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Rupture Characteristics of the Deep Bolivian Earthquake of 9 June 1994 and the Mechanism of Deep-Focus Earthquakes
Paul G. Silver, Susan L. Beck, Terry C. Wallace, Charles Meade, Stephen C. Myers, David E. James and Randy Kuehnel
New Series, Vol. 268, No. 5207 (Apr. 7, 1995), pp. 69-73
Published by: American Association for the Advancement of Science
Stable URL: http://www.jstor.org/stable/2886493
Page Count: 5
You can always find the topics here!Topics: Earthquakes, Olivine, Metastability, Azimuth, Metastable atoms, Geometric planes, Lithospheres, Spinel, Geometry, Velocity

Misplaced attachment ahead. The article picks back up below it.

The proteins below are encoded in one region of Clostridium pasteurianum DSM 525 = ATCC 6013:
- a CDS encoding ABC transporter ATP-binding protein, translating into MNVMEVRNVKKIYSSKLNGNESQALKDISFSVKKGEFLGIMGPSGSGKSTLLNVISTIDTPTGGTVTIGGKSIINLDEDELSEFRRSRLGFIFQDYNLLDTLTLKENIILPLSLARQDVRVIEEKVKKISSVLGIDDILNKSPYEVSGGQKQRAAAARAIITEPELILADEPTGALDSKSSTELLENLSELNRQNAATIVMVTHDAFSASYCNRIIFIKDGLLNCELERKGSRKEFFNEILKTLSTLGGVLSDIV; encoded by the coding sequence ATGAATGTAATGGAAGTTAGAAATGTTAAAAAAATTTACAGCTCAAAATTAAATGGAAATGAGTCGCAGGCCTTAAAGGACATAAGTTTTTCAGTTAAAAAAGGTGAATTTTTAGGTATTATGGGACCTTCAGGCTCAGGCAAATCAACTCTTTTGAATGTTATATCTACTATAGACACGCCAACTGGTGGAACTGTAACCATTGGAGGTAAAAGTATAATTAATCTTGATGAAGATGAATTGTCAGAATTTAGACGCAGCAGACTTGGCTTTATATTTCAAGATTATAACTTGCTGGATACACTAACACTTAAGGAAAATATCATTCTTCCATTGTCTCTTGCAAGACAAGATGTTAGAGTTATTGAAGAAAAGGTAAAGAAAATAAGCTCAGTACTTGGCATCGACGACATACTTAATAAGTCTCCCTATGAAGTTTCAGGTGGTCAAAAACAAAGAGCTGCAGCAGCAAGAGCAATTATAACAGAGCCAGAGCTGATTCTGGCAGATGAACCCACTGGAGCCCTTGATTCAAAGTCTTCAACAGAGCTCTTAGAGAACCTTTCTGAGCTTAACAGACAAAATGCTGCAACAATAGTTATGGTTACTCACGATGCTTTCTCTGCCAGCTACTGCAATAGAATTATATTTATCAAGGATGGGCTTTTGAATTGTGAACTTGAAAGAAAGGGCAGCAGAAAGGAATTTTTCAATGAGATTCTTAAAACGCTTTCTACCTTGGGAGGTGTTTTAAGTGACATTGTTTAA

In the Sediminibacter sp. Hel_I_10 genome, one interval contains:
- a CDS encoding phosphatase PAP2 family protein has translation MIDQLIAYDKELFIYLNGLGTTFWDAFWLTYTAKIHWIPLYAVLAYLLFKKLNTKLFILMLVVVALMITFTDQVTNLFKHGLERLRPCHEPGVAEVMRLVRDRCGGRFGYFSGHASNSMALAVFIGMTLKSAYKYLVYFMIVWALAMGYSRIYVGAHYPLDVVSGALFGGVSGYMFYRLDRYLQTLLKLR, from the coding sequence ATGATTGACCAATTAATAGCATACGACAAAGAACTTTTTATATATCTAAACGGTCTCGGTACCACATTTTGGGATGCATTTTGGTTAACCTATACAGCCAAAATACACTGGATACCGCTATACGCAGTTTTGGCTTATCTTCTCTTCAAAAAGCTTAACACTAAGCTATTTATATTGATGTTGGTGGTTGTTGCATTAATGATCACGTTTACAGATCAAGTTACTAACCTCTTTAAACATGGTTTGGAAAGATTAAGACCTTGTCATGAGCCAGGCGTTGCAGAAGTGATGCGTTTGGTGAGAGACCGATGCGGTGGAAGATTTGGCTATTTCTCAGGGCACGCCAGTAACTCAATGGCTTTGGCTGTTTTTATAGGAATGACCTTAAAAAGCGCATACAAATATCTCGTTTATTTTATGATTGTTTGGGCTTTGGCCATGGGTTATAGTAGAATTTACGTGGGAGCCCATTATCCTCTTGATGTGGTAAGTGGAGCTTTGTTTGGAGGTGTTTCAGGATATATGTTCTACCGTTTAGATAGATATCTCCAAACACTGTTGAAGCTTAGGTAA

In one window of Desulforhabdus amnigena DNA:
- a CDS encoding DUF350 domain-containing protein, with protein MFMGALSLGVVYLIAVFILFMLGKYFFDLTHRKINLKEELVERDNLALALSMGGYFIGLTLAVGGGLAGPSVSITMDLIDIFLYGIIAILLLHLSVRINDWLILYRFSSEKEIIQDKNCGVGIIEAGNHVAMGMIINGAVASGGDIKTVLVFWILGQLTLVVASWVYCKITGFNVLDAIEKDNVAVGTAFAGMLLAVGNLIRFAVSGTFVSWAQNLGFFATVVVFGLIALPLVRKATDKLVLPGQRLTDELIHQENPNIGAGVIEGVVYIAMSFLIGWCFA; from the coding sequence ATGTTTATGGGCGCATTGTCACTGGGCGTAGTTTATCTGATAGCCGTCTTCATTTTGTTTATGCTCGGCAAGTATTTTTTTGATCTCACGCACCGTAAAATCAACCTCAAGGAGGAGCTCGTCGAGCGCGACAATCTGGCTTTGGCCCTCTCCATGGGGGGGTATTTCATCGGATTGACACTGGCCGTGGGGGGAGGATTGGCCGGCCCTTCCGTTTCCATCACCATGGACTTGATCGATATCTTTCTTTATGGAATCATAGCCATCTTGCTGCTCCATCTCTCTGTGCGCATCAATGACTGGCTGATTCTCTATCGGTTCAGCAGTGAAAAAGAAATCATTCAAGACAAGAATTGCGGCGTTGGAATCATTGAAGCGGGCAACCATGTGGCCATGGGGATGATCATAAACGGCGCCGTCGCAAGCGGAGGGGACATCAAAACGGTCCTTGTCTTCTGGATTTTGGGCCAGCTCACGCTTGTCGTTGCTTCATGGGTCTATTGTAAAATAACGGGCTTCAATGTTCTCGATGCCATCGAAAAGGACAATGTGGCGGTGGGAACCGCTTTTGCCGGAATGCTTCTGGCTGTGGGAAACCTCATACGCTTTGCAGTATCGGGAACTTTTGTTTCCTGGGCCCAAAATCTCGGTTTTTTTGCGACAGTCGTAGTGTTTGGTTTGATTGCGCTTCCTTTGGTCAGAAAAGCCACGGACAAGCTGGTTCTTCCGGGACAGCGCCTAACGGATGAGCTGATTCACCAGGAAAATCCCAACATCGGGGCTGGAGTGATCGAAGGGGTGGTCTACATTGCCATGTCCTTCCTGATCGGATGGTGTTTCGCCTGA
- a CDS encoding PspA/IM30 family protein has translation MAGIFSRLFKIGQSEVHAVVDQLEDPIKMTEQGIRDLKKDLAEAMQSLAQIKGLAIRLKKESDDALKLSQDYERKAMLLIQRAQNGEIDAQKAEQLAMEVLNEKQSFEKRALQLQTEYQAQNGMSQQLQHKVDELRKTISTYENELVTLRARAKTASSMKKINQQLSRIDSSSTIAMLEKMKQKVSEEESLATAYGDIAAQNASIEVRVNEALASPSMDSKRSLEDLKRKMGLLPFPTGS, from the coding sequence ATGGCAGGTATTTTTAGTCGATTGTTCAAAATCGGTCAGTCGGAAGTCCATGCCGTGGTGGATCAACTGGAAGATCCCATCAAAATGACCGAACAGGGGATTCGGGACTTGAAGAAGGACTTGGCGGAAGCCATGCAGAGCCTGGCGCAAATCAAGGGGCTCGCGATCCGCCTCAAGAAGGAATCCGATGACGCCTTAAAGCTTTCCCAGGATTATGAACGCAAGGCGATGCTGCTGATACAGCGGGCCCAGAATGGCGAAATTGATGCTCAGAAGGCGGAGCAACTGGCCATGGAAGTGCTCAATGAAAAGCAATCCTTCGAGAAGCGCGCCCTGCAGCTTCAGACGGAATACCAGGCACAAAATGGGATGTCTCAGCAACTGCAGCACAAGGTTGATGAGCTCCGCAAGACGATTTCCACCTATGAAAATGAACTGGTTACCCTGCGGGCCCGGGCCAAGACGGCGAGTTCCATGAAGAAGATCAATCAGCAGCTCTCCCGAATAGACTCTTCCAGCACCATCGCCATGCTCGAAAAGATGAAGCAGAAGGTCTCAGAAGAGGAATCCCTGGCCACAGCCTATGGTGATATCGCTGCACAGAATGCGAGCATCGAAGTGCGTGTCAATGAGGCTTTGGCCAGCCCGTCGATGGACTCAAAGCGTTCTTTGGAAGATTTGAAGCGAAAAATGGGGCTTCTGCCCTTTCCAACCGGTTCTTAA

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The M$_w$ = 8.3 deep (636 kilometers) Bolivian earthquake of 9 June 1994 was the largest deep-focus earthquake ever recorded. Seismic data from permanent stations plus portable instruments in South America show that rupture occurred on a horizontal plane and extended at least 30 by 50 kilometers. Rupture proceeded at 1 to 3 kilometers per second along the down-dip azimuth of the slab and penetrated through more than a third of the slab thickness. This extent is more than three times that expected for a metastable wedge of olivine at the core of the slab, and thus appears to be incompatible with an origin by transformational faulting. These large events may instead represent slip on preserved zones of weakness established in oceanic lithosphere at the Earth's surface.
Science © 1995 American Association for the Advancement of Science